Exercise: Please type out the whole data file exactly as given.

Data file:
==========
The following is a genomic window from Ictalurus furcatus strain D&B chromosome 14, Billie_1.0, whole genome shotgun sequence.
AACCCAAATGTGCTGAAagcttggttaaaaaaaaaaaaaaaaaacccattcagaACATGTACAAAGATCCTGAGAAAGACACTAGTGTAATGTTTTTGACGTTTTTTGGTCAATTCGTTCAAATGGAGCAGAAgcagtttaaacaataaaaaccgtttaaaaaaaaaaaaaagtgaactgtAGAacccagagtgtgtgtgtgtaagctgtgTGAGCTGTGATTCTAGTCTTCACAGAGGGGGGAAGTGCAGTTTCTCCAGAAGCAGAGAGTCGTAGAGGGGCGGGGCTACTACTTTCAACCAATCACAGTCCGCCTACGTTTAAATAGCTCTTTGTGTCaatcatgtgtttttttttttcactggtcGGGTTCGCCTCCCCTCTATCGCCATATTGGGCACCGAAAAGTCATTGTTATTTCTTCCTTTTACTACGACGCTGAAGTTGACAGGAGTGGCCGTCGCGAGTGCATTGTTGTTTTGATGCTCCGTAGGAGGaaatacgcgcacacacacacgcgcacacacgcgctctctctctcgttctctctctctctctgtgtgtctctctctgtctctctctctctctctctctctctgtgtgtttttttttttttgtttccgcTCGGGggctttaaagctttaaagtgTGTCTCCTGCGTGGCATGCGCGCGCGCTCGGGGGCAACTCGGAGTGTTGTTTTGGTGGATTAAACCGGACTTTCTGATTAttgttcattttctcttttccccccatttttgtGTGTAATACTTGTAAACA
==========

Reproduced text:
The following is a genomic window from Ictalurus furcatus strain D&B chromosome 14, Billie_1.0, whole genome shotgun sequence.
AACCCAAATGTGCTGAAagcttggttaaaaaaaaaaaaaaaaaacccattcagaACATGTACAAAGATCCTGAGAAAGACACTAGTGTAATGTTTTTGACGTTTTTTGGTCAATTCGTTCAAATGGAGCAGAAgcagtttaaacaataaaaaccgtttaaaaaaaaaaaaaagtgaactgtAGAacccagagtgtgtgtgtgtaagctgtgTGAGCTGTGATTCTAGTCTTCACAGAGGGGGGAAGTGCAGTTTCTCCAGAAGCAGAGAGTCGTAGAGGGGCGGGGCTACTACTTTCAACCAATCACAGTCCGCCTACGTTTAAATAGCTCTTTGTGTCaatcatgtgtttttttttttcactggtcGGGTTCGCCTCCCCTCTATCGCCATATTGGGCACCGAAAAGTCATTGTTATTTCTTCCTTTTACTACGACGCTGAAGTTGACAGGAGTGGCCGTCGCGAGTGCATTGTTGTTTTGATGCTCCGTAGGAGGaaatacgcgcacacacacacgcgcacacacgcgctctctctctcgttctctctctctctctgtgtgtctctctctgtctctctctctctctctctctctctgtgtgtttttttttttttgtttccgcTCGGGggctttaaagctttaaagtgTGTCTCCTGCGTGGCATGCGCGCGCGCTCGGGGGCAACTCGGAGTGTTGTTTTGGTGGATTAAACCGGACTTTCTGATTAttgttcattttctcttttccccccatttttgtGTGTAATACTTGTAAACA